Zach Cozart

Cozart did well toward the end of the season when he adjusted his approach at the plate. We certainly need to see that continue. Ludwick clearly needs more time to heal and I’m certain the winter will give him that, but I wouldn’t renew his contract after next year. If the Reds can hold on to Choo, I might look to deal Heisey to someone for a couple of players to be named and cash considerations. He’s a good, strong player, but with Choo, Bruce, and Hamilton in the OF, I see Robinson and Paul as better backups and Heisey is worth everyday effort for some teams out there. Maybe move him this off-season.

Todd Frazier

Frazier took a step back in offense this year but improved greatly in defense. I’d like to see that continue. Maybe bring Rolen back as a special assistant to the general manager during the off-season and get some more leadership in that dugout from time to time. The Reds have more special assistants than the President has czars.

Cesar Izturis

Izturis should be let go. He’s not bad, and he’s the veteran presence Dusty likes to have around, but I’d reach out and see if we can’t get a high on-base infield veteran with more patience at the plate. Preferably someone with postseason cred.

Jack Hannahan

Hannahan remains a good fit as a backup and I would look to keep him on. He did well this year in tough pressure-filled situations. Dusty just didn’t use him to fill in as much.


The Reds’ outfield is one of the best in the game. In terms of defense, I’d even venture they are the best in the NL. In terms of Power I would venture that with a healthy Ludwick in 2013 they would have been a real force to encounter.

But 2014 brings some real questions. Can the Reds re-sign Shin-soo Choo? If not, is Billy Hamilton ready to be every day? If not, is Chris Heisey an everyday center fielder? Is Derrick Robinson?

I hope the Reds can sign Choo to a long-term deal. I’ve been proclaiming his value for years now, since I first saw him slap the Reds around in inter-league play, and do it again and again in every year’s Ohio Cup. If the Reds keep Choo it would definitely spell the end of Ludwick’s tenure at the end of 2014. If they don’t they’ll lose a ton of scoring opportunities from his crazy OBP and OPS.

Jay Bruce

Bruce was as productive as ever. While he hit fewer home runs for the first time in his career, he continues to fly under the radar of the national press despite being in the top in home runs and rib-eyes for the past few years. He needs to focus on plate discipline and consistency. Take more early in the count and be more satisfied with doubles.

Shin-soo Choo

Choo, if we can keep him is so well rounded it’s amazing. He needs to keep doing what he’s doing. Get on base by any means necessary, and drives in runs when he can. I see his HR total dropping if he heads to another team. There just aren’t many ballparks as small as GABP out there.

Ryan Ludwick

Ludwick is worth his last year, if for no other reason than to help continue the rapid growth Bruce has had, and as a role model to Frazier and Cozart. But I’d let him drift off afterward. He has maybe four or five seasons left in him for somebody but not with the power he had in 2012.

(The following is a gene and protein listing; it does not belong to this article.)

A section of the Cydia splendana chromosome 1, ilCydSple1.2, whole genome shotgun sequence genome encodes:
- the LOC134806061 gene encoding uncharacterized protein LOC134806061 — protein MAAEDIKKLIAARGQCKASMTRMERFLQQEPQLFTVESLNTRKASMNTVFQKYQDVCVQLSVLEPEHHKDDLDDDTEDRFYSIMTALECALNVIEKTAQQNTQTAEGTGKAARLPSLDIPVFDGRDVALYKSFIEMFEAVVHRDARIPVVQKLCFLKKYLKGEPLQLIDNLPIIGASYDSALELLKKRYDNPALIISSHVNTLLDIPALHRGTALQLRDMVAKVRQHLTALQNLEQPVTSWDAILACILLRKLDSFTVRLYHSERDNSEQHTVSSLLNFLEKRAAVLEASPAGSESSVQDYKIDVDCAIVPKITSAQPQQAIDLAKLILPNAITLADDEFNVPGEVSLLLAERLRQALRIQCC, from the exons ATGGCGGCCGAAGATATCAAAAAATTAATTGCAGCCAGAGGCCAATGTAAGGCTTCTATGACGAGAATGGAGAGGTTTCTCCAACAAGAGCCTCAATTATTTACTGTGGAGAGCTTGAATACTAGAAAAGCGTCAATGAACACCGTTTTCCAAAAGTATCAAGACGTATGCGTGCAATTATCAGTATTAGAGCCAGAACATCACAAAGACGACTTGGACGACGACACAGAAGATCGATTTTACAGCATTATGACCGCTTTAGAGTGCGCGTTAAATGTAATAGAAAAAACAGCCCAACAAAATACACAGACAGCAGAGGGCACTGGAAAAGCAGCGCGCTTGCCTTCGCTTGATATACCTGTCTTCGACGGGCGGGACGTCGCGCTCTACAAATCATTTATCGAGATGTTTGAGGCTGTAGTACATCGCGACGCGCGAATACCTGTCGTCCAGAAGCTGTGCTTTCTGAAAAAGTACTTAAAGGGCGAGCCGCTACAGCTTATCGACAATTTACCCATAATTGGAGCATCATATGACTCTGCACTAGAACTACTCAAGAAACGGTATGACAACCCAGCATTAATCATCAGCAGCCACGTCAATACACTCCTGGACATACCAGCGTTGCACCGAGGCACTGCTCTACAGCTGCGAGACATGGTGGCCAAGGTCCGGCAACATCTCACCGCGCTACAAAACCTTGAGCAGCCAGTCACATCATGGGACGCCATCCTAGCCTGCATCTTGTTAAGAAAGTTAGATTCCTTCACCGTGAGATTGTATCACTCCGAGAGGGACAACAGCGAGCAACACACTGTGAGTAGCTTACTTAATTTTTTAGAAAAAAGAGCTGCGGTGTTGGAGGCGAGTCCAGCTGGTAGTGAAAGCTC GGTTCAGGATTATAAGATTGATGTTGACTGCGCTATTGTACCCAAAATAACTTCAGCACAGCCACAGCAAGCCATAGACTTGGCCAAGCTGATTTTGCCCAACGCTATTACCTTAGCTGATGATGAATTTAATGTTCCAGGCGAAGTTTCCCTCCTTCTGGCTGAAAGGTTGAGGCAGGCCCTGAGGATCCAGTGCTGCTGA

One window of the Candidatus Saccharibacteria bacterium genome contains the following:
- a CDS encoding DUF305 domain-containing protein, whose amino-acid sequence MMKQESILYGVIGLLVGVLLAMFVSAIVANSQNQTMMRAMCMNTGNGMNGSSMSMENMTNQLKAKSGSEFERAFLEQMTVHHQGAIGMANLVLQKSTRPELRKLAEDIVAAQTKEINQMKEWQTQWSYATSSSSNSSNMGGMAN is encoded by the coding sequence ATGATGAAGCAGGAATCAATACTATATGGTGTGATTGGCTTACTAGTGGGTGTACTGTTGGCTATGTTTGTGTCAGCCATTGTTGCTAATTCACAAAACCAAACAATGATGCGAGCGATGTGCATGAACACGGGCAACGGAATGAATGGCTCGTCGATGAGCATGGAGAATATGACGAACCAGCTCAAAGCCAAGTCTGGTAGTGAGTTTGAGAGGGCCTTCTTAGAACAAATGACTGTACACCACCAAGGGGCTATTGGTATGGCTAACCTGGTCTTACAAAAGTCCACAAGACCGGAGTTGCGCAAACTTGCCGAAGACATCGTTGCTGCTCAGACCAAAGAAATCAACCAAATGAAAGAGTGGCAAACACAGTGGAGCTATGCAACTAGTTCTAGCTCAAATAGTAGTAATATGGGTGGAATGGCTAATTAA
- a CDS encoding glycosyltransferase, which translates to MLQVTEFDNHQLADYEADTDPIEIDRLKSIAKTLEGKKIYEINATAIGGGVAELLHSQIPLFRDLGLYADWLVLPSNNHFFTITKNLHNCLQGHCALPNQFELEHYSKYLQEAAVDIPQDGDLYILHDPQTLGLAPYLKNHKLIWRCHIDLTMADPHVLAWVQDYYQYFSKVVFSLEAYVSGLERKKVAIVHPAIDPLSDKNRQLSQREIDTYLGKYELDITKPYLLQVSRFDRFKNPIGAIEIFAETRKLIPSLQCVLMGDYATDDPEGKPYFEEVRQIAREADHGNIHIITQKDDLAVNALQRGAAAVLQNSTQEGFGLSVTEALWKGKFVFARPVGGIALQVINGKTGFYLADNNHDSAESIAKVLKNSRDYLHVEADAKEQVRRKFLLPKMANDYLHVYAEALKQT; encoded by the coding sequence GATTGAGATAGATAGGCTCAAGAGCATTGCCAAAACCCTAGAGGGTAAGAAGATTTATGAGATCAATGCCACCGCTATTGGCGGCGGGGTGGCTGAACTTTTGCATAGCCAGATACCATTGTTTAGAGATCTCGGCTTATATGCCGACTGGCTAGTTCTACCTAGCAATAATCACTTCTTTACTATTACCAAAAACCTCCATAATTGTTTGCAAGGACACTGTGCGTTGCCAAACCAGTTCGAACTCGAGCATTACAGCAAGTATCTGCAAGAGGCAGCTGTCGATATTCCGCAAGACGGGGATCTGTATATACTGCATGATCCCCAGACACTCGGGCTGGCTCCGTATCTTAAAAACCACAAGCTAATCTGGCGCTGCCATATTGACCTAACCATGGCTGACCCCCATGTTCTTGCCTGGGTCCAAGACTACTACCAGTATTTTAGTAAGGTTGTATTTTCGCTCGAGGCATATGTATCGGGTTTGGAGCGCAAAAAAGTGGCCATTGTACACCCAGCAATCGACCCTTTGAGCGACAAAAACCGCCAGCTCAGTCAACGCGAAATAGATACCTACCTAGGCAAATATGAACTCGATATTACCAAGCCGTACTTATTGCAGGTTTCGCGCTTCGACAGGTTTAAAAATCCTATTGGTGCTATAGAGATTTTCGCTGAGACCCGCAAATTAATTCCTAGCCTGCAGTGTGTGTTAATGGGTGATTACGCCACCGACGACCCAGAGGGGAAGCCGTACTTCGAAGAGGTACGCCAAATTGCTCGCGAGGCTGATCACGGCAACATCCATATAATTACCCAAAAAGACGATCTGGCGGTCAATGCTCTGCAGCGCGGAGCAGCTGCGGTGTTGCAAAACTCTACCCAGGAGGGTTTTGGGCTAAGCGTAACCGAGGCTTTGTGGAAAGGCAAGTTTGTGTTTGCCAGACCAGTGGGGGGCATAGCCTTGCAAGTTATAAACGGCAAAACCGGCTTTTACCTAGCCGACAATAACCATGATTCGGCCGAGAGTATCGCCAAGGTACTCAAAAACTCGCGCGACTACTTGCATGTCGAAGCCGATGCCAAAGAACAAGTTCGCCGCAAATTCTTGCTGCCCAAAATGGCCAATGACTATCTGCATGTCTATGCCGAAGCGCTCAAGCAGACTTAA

Chris Heisey

Heisey has been around a few years now and it seems like the Reds haven’t decided to give him a shot at starting full-time. By now we should know if he can handle it or he can’t. He needs to be more patient in most of his at-bats, but he needs more playing time too.

Assuming the Reds find a way to keep Choo around, it’s time to deal Heisey to someone from prospects and cash considerations so he can advance his career and grow as a player with regular starting time.

If the Reds lose Choo to free agency it’s likely Heisey will platoon with Derrick Robinson in center field to start 2014. I don’t see the Reds pursuing another impact-free agent rental when Billy Hamilton only needs another season in the minors before he’s ready for The Show.

Derrick Robinson

In his rookie campaign, Derrick Robinson did okay, hitting .255 in nearly 200 at-bats over 102 games. If the Reds lose Choo to free agency expect Robinson to platoon center field with Chris Heisey, and left field with Ryan Ludwick until Billy Hamilton proves himself at Triple-A Louisville with his bat.

Robinson has his own kind of speed. But like Hamilton, he needs to improve his on-base percentage to make it matter. Though his .255 batting average isn’t bad for a rookie season, I’d like to see improvement in extra-base hits and in walks, both coming from increased patience at the plate.

With zero home runs over two hundred at-bats, Robinson may also need to concentrate on his power a bit in order to improve his chances for longevity in The Bigs.

Billy Hamilton

Fans have been clamoring to get Billy to The Bigs since early 2012 as he started to really rack up the steals. I’m glad the organization has been deliberate in handling him. I still don’t think he’s quite ready. Some further time at Triple-A with the Bats will be good for him to refine his offensive approach. We know he can steal, but we need him to get himself on-base more frequently for that to matter.

Look for Hamilton to start 2014 in the minors with a mid-to-late season call-up depending upon the performance of both himself and Ryan Ludwick.